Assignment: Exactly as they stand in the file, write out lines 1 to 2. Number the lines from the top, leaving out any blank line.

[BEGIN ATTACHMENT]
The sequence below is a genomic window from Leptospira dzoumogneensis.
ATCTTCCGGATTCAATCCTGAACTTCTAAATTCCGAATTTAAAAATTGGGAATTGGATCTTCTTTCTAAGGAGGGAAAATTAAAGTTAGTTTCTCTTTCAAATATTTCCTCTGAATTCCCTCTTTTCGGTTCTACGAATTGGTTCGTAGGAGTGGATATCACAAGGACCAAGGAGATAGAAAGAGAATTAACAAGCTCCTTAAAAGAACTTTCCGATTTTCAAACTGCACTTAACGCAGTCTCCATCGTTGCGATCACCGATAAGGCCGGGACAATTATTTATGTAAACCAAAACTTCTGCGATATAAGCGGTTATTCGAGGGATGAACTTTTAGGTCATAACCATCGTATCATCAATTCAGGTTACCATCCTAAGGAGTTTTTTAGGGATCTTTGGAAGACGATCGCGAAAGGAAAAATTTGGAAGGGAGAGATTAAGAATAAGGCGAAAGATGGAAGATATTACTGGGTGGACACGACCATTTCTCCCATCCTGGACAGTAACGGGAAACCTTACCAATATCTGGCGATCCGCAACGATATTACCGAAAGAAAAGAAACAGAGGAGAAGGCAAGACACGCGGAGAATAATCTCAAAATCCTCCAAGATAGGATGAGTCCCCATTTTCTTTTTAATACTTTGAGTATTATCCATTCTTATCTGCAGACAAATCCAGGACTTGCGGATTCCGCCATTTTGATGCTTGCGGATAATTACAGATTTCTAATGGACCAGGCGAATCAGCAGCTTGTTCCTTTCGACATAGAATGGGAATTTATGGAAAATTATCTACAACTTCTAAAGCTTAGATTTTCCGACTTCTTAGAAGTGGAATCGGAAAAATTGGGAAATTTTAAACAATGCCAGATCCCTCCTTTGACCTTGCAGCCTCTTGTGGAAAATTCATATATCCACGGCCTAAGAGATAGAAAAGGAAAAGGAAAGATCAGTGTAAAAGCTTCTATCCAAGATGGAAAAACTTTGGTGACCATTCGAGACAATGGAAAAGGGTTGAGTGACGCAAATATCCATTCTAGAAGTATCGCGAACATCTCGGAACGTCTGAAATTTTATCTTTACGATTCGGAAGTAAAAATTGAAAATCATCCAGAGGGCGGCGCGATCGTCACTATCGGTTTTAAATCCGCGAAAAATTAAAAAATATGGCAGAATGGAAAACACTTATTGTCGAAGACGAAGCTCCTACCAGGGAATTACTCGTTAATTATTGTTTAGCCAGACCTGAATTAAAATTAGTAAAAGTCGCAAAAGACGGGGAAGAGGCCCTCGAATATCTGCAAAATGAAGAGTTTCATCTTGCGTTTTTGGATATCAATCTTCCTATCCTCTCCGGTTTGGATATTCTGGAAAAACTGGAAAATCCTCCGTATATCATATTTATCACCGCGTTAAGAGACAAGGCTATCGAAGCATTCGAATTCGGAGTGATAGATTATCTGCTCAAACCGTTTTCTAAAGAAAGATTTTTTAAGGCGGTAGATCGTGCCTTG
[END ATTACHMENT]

The sequence below is a genomic window from Leptospira dzoumogneensis.
ATCTTCCGGATTCAATCCTGAACTTCTAAATTCCGAATTTAAAAATTGGGAATTGGATCTTCTTTCTAAGGAGGGAAAATTAAAGTTAGTTTCTCTTTCAAATATTTCCTCTGAATTCCCTCTTTTCGGTTCTACGAATTGGTTCGTAGGAGTGGATATCACAAGGACCAAGGAGATAGAAAGAGAATTAACAAGCTCCTTAAAAGAACTTTCCGATTTTCAAACTGCACTTAACGCAGTCTCCATCGTTGCGATCACCGATAAGGCCGGGACAATTATTTATGTAAACCAAAACTTCTGCGATATAAGCGGTTATTCGAGGGATGAACTTTTAGGTCATAACCATCGTATCATCAATTCAGGTTACCATCCTAAGGAGTTTTTTAGGGATCTTTGGAAGACGATCGCGAAAGGAAAAATTTGGAAGGGAGAGATTAAGAATAAGGCGAAAGATGGAAGATATTACTGGGTGGACACGACCATTTCTCCCATCCTGGACAGTAACGGGAAACCTTACCAATATCTGGCGATCCGCAACGATATTACCGAAAGAAAAGAAACAGAGGAGAAGGCAAGACACGCGGAGAATAATCTCAAAATCCTCCAAGATAGGATGAGTCCCCATTTTCTTTTTAATACTTTGAGTATTATCCATTCTTATCTGCAGACAAATCCAGGACTTGCGGATTCCGCCATTTTGATGCTTGCGGATAATTACAGATTTCTAATGGACCAGGCGAATCAGCAGCTTGTTCCTTTCGACATAGAATGGGAATTTATGGAAAATTATCTACAACTTCTAAAGCTTAGATTTTCCGACTTCTTAGAAGTGGAATCGGAAAAATTGGGAAATTTTAAACAATGCCAGATCCCTCCTTTGACCTTGCAGCCTCTTGTGGAAAATTCATATATCCACGGCCTAAGAGATAGAAAAGGAAAAGGAAAGATCAGTGTAAAAGCTTCTATCCAAGATGGAAAAACTTTGGTGACCATTCGAGACAATGGAAAAGGGTTGAGTGACGCAAATATCCATTCTAGAAGTATCGCGAACATCTCGGAACGTCTGAAATTTTATCTTTACGATTCGGAAGTAAAAATTGAAAATCATCCAGAGGGCGGCGCGATCGTCACTATCGGTTTTAAATCCGCGAAAAATTAAAAAATATGGCAGAATGGAAAACACTTATTGTCGAAGACGAAGCTCCTACCAGGGAATTACTCGTTAATTATTGTTTAGCCAGACCTGAATTAAAATTAGTAAAAGTCGCAAAAGACGGGGAAGAGGCCCTCGAATATCTGCAAAATGAAGAGTTTCATCTTGCGTTTTTGGATATCAATCTTCCTATCCTCTCCGGTTTGGATATTCTGGAAAAACTGGAAAATCCTCCGTATATCATATTTATCACCGCGTTAAGAGACAAGGCTATCGAAGCATTCGAATTCGGAGTGATAGATTATCTGCTCAAACCGTTTTCTAAAGAAAGATTTTTTAAGGCGGTAGATCGTGCCTTG